I’m (still) reading Ultralearning by Scott Young. In it, he uses Benjamin Franklin’s approach to improving the quality of his writing (identify a weak area, isolate it, drill it with rapid feedback, repeat).
Scott uses the concept of a “rate-determining step” in chemistry to describe why doing this is so important, describing it as the slowest part of a chain reaction that forms “a bottleneck that ultimately defines the amount of time needed for the entire reaction to occur.”
He says our ability to learn quickly is threatened by a series of rate-determining steps, like vocabulary in learning a new language or understanding algebra to do calculus.
Which of these is most like your current approach to building an audience around your content?
- Write content for your audience. Repeat.
- Write content for your audience. Repeat. Separately, do promotional things to generate top of funnel interest.
- Identify and validate a content opportunity. Plan a structure and way to amplify it. Write content. Amplify. Repeat.
Depending on where you are in your expertise journey, you have holes to fill in in your content with knowledge you already have (hygiene content), you have work to do getting a rhythm and consistency of quality and pace (hub content), or you’re reasonably successful but comfortable, and need to be making a much bigger move (hero content).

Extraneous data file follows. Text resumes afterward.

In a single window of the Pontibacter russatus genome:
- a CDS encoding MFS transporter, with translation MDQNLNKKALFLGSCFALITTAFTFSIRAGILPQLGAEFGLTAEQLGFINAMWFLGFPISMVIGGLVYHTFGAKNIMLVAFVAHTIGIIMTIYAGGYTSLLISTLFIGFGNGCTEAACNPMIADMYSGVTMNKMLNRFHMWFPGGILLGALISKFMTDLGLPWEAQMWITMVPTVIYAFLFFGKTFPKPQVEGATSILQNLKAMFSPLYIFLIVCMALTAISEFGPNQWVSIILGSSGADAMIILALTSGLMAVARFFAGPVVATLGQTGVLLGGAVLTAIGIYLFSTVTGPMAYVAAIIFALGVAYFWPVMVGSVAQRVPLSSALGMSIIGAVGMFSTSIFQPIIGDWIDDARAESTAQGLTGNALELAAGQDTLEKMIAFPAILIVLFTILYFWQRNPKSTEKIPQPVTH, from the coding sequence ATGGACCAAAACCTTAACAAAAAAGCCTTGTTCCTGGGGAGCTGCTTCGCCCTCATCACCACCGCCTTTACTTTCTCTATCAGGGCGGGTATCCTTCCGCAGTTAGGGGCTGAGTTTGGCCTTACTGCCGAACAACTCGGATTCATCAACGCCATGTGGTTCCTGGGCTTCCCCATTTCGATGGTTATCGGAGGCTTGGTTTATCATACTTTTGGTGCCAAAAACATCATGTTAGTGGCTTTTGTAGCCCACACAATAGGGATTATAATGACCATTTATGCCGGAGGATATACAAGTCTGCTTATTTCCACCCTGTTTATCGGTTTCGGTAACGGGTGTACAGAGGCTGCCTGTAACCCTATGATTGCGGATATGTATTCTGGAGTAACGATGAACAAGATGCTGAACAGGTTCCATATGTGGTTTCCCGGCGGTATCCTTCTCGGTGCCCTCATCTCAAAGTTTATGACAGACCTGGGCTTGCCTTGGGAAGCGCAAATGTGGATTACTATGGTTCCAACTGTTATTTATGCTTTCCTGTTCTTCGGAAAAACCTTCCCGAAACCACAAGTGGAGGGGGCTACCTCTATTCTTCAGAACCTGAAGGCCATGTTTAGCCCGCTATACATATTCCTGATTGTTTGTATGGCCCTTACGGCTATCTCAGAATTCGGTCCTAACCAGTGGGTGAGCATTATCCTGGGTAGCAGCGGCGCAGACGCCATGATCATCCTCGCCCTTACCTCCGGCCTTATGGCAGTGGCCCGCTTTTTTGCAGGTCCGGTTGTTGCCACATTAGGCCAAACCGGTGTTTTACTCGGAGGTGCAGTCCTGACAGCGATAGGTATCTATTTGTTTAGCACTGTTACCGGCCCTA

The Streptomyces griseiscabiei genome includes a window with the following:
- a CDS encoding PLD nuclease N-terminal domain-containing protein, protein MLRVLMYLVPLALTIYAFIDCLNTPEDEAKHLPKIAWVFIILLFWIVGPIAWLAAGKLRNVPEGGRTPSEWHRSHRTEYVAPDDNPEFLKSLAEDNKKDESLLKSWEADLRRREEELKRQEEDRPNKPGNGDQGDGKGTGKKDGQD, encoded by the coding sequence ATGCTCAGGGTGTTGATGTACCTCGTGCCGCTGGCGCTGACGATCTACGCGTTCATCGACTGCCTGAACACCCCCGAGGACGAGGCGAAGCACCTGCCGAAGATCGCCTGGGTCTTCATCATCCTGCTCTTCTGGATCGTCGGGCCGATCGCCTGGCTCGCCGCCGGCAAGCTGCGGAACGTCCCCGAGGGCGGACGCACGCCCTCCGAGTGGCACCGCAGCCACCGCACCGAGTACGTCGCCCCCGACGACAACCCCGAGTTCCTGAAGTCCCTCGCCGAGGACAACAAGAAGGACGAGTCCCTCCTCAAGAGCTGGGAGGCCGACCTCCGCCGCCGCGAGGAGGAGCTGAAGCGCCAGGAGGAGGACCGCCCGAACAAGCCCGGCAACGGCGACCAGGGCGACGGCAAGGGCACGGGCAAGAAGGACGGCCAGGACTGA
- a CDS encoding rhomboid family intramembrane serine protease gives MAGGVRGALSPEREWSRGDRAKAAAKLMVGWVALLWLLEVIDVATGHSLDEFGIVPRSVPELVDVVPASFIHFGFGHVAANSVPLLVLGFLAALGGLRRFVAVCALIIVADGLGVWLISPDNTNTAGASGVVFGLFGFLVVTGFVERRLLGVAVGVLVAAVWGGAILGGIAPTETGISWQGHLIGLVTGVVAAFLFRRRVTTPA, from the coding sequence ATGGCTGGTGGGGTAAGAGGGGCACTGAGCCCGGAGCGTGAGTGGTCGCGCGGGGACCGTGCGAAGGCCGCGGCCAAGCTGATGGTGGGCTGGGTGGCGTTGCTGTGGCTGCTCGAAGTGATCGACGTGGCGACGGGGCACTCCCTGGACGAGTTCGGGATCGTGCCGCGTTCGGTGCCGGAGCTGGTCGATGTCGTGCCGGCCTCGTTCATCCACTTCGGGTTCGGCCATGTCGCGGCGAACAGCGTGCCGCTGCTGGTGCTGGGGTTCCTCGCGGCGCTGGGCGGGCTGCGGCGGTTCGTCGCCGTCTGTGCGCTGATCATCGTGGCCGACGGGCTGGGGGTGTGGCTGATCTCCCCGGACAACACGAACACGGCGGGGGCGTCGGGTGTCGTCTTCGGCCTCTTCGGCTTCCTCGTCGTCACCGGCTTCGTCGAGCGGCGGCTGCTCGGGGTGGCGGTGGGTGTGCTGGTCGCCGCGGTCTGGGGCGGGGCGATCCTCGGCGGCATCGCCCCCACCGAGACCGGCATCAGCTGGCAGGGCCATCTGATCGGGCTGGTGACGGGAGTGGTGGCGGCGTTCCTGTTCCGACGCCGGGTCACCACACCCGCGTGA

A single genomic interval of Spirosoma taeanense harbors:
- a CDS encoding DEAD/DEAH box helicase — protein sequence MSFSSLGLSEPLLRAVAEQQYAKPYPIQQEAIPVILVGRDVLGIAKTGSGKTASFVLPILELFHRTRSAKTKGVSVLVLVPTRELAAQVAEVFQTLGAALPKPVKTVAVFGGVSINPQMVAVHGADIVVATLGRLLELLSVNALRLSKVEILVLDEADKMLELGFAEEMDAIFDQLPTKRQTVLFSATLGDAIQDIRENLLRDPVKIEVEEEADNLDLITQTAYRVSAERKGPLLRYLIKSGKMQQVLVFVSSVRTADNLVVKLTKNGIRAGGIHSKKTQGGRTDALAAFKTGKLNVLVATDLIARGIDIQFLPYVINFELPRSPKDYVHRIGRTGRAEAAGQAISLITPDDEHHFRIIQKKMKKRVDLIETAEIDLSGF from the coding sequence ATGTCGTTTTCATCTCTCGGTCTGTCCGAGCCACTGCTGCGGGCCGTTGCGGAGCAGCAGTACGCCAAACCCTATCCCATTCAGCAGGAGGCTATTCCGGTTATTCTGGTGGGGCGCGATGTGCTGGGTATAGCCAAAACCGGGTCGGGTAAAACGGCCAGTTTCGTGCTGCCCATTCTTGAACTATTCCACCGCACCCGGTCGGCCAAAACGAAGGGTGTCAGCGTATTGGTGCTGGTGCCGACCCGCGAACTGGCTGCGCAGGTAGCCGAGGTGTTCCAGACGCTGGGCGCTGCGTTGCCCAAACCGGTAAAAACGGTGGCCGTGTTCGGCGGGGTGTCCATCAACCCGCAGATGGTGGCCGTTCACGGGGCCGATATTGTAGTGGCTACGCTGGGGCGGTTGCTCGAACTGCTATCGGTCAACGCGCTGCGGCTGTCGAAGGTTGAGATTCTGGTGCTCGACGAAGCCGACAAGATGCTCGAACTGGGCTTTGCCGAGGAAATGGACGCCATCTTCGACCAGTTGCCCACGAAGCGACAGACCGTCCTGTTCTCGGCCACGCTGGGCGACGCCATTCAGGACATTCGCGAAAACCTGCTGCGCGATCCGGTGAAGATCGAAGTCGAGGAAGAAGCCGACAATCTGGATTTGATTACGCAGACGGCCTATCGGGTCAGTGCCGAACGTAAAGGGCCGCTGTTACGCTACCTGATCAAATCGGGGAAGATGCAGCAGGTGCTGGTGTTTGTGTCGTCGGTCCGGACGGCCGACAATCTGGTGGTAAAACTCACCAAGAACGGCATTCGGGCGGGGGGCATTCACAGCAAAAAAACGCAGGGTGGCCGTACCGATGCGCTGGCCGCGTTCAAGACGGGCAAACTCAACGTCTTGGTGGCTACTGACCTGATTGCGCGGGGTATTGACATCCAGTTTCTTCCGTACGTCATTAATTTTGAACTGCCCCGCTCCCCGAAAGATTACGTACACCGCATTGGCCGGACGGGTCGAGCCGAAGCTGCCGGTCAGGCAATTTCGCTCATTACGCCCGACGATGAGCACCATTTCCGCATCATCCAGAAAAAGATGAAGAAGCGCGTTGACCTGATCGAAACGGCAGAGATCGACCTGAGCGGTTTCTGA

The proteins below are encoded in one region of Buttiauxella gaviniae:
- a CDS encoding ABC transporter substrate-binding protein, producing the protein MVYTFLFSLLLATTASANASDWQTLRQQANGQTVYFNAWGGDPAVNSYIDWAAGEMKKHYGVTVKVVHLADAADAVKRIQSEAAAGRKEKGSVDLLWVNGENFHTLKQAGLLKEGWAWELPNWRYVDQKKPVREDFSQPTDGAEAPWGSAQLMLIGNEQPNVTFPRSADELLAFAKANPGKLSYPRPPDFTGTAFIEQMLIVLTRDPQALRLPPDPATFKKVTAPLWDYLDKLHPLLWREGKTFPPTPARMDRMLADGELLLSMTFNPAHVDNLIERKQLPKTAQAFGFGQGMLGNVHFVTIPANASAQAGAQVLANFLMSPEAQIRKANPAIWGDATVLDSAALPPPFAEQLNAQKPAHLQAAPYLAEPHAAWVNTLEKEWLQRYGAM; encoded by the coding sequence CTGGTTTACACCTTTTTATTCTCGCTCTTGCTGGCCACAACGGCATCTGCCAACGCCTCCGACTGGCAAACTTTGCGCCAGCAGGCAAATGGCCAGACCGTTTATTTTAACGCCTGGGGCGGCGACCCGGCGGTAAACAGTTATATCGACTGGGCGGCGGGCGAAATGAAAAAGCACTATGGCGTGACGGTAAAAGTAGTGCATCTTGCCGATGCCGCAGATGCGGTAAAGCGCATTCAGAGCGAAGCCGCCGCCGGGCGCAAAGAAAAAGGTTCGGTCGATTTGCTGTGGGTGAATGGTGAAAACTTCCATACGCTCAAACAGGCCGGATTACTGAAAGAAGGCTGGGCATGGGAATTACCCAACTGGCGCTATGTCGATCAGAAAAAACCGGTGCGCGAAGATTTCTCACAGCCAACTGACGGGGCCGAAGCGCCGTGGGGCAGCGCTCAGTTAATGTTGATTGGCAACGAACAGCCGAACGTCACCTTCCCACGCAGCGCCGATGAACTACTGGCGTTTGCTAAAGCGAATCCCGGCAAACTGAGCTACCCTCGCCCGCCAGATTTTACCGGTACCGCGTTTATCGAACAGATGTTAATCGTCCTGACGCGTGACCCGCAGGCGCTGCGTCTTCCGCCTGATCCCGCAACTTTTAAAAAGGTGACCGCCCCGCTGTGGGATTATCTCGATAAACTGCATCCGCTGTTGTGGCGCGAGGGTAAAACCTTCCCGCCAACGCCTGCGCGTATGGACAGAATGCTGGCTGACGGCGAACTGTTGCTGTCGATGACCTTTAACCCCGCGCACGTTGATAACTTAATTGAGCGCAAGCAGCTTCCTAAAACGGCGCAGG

What if “content strategy” wasn’t this big hairy idea, with loads of spreadsheets and editorial calendars color coded by campaign and topic and promotion, but instead it was experimental and iterative.
You go from where you are, continue to work within that framework, but cull bad habits, run experiments for 10 to 30 pieces of content at a time, and treat each batch as distinct.
You get to lean out on the edge of your expertise and write about a topic for a while, until you have a cluster of posts around that.
You do it again, but as you do it, you keep a checklist handy of the most commonly searched subtopics around it, have an understanding of what others have written, and maybe most importantly, how they’ve generated visibility along that subset of content.
What rate-determining steps can you isolate, resolve to be better, and then drill improving upon? I bet removing that bottleneck would be huge.